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Eczema is usually straightforward to diagnose. Eczema may be diagnosed and treated by a pediatrician, primary care physician, dermatologist, or allergist.
Eczema is diagnosed with a combination of physical exam and medical and family history. In some cases, the doctor may order blood tests, allergy tests, or a skin biopsy to confirm eczema or rule out other conditions.
The results of some tests can provide evidence that supports a diagnosis of eczema or clues to what is triggering symptoms.
The doctor will take a thorough history, asking about symptoms over time, family medical history, and exposures to chemicals. A clear picture may emerge from the medical history that will help a doctor assess risk factors that may strengthen the suspicion of eczema or rule out other conditions. If you or others in your family have asthma, food allergies, or hay fever, eczema may seem more likely.
The doctor will perform a physical exam to evaluate skin symptoms and look for any other signs of illness that may be related. The doctor may be confident in an eczema diagnosis, or order more tests if the diagnosis is in question.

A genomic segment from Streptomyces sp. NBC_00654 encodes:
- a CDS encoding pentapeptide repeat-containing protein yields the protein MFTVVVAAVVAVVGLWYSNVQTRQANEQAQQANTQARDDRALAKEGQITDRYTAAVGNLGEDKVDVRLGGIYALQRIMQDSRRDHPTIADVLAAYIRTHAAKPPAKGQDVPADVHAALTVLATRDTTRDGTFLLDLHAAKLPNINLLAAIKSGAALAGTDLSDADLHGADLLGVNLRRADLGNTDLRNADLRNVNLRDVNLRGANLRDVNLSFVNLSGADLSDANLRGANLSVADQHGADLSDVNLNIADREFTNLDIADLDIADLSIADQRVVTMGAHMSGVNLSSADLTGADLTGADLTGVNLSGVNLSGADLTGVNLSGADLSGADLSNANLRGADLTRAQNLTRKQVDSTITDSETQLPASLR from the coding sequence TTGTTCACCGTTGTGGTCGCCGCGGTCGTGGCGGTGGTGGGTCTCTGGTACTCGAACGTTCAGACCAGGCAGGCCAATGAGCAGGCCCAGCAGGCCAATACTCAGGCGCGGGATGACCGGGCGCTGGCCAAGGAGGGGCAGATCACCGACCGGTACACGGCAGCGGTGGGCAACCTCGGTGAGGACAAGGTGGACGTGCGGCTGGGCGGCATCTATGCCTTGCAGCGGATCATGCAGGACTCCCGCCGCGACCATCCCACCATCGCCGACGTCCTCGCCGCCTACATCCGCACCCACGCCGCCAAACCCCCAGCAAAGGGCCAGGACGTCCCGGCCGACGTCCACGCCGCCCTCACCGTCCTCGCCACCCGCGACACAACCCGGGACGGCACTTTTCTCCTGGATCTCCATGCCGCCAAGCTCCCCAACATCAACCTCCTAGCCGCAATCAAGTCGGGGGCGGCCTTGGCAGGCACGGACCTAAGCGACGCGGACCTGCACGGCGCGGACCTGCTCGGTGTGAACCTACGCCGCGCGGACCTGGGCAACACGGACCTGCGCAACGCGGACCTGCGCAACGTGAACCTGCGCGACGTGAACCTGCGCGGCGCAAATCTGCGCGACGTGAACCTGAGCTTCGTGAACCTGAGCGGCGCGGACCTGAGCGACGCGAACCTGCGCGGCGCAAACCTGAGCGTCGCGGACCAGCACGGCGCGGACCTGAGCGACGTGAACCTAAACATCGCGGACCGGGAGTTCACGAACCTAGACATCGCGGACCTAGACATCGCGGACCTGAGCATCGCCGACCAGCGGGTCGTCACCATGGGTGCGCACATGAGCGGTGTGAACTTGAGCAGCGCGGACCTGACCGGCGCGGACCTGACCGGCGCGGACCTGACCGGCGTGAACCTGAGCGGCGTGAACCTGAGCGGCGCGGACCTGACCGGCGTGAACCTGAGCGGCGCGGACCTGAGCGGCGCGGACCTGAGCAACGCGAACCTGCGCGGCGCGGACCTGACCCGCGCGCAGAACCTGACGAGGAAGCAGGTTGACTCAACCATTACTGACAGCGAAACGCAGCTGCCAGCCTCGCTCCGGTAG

There are two types of skin testing that may be performed when eczema is suspected. Most commonly, a patch test can be used to confirm a diagnosis of contact dermatitis, a specific type of eczema. Patch testing can also help identify the substance that triggers contact dermatitis. In patch testing, one or more small patches are placed on your skin during an office visit. You will return to the doctor’s office once after a day or two for examination, and possibly return once more for another check.
Rarely, the doctor may perform a skin biopsy – removing a tiny piece of skin for laboratory examination.
If the doctor suspects an allergic reaction is causing your eczema, a blood test may be administered. The specific IgE test – also called the RAST or ImmunoCAP test – measures the level of immunoglobulin E (IgE) in the blood that reacts to that allergen. Blood testing is a much less reliable test than skin testing since it produces many false positives – results often indicate that an allergy exists when it does not.
If the doctor suspects your rash may be caused by a food allergy, they may recommend you undergo allergy testing.
Other conditions can produce symptoms like those of eczema. The process of ruling out similar conditions is referred to as differential diagnosis. Conditions that can mimic symptoms of eczema include:
Your doctor may be able to rule many of these conditions quickly based on your medical and family history or simple blood tests. Other disorders may require time and repeated tests before they can be confirmed or ruled out. The presence of other conditions in addition to eczema may complicate the diagnostic process and eventually result in multiple diagnoses.